Shortly before his elder daughter's royal marriage, Michael was granted a coat of arms. This features three acorn sprigs, one for each of his children. The oak represents England and strength as well as the family's home district of West Berkshire. The white chevronels symbolise peaks and mountains, said to represent the family's love of the Lake District and skiing, and the gold chevron represents Carole Middleton's maiden name of Goldsmith.[16]

The Middletons have been described by the British press as "minted" and "moneyed middle class, with a smattering of blue-blooded antecedents".[17][18]

Children[edit]

The Middletons' first daughter, Catherine Elizabeth "Kate" Middleton, now known as HRH The Duchess of Cambridge, was born on 9 January 1982. After finishing at Marlborough, she went to study at University of St Andrews. It was here, while living at St Salvator's Hall, that she met Prince William.[19][20] After a long relationship, and a six-month engagement, she married Prince William at Westminster Abbey on 29 April 2011.[12]

In December 2012, it was announced that Catherine and William were expecting their first child; Catherine gave birth to a son, Prince George of Cambridge, on 22 July 2013, who is third in line to the throne.

Their second daughter, Philippa Charlotte "Pippa" Middleton, born on 6 September 1983, attended the same schools as her sister Kate and then studied English literature at the University of Edinburgh.[21] There she shared a house with Lord Ted Innes-Ker, a son of the Duke of Roxburghe, and with Earl Percy, heir of the Duke of Northumberland.[21] Following graduation, in 2008 she took an events management / marketing job with Table Talk, a London-based events catering company.[22] She also writes for Spectator, Vanity Fair and The Party Times, an online magazine which is an off-shoot of her parents' company.[23]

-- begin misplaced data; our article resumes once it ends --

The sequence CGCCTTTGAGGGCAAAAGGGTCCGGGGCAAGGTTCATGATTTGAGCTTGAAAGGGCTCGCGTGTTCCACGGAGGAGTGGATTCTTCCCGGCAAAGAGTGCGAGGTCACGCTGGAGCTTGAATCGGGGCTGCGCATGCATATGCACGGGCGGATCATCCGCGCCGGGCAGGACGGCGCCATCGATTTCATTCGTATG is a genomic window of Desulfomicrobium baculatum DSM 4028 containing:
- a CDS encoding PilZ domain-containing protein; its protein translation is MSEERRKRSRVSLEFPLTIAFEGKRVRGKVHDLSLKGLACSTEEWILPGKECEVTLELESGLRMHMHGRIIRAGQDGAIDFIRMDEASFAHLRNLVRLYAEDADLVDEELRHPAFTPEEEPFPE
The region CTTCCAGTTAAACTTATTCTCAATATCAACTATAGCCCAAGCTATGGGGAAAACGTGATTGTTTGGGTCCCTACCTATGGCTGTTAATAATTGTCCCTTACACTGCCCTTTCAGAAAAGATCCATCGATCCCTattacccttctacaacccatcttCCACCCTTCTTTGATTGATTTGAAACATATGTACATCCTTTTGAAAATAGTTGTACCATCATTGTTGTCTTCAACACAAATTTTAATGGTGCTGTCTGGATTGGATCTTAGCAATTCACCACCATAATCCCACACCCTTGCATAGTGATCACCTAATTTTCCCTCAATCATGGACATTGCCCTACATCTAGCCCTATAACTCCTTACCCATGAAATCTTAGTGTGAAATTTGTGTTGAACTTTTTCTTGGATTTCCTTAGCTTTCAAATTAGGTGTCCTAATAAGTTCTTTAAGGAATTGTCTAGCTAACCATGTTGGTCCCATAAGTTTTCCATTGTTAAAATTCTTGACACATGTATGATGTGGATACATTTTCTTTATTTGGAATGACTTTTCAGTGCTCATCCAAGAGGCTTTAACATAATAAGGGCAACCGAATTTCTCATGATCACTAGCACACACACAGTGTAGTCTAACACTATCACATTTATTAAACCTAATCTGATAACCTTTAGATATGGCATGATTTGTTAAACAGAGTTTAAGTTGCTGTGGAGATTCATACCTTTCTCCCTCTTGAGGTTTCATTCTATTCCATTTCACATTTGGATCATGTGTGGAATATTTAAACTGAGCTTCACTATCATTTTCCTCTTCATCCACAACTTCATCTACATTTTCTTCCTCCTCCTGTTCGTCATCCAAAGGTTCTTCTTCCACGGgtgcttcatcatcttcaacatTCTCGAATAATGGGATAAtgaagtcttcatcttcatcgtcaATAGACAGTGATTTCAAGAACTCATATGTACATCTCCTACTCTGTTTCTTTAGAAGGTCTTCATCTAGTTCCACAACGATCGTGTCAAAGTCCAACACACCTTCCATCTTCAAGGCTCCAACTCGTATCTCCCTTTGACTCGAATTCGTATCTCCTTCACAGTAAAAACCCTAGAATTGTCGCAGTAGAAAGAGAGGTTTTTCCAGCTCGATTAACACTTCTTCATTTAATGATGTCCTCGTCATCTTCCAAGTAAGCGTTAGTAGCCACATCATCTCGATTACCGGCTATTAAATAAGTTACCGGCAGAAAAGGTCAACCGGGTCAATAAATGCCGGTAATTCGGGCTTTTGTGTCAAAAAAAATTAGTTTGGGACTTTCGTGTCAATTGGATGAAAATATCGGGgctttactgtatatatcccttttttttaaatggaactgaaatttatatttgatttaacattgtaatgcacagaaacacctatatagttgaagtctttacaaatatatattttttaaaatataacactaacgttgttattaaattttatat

James William Middleton, their youngest child and only son, was born on 15 April 1987. He was educated at St Andrew's School, Pangbourne, and Marlborough College. He started a degree in Environmental Resources Management at the University of Edinburgh before leaving in 2006 after one year to start his own cake-making business, the Cake Kit Company.[24][25] His company was later reported to have lost nearly £17,000 by April 2012.[26]

Both of Catherine's siblings played a prominent role in their sister's wedding: Pippa was the maid of honour and James read the lesson.[27][28]

Paternal ancestors[edit]

Middletons[edit]

Middleton is a habitational surname originating from numerous different places in England and in southern Scotland. There are over 30 places similarly named which are derived from the Old English elements: midel + tūn (middle + enclosure, settlement); although some other places have different origins and derived from other elements, such as: micel (large, great), or *(ge)mȳthel (confluence).[29][30] Early recorded instances of the surname are: de Mideltone in 1166, within the Eynsham Cartulary;[31] de Midilton in 1221, within a charter to the Abbey of Arbroath;[32] and de Midelton in 1327, within the Subsidy Rolls of Sussex.[31]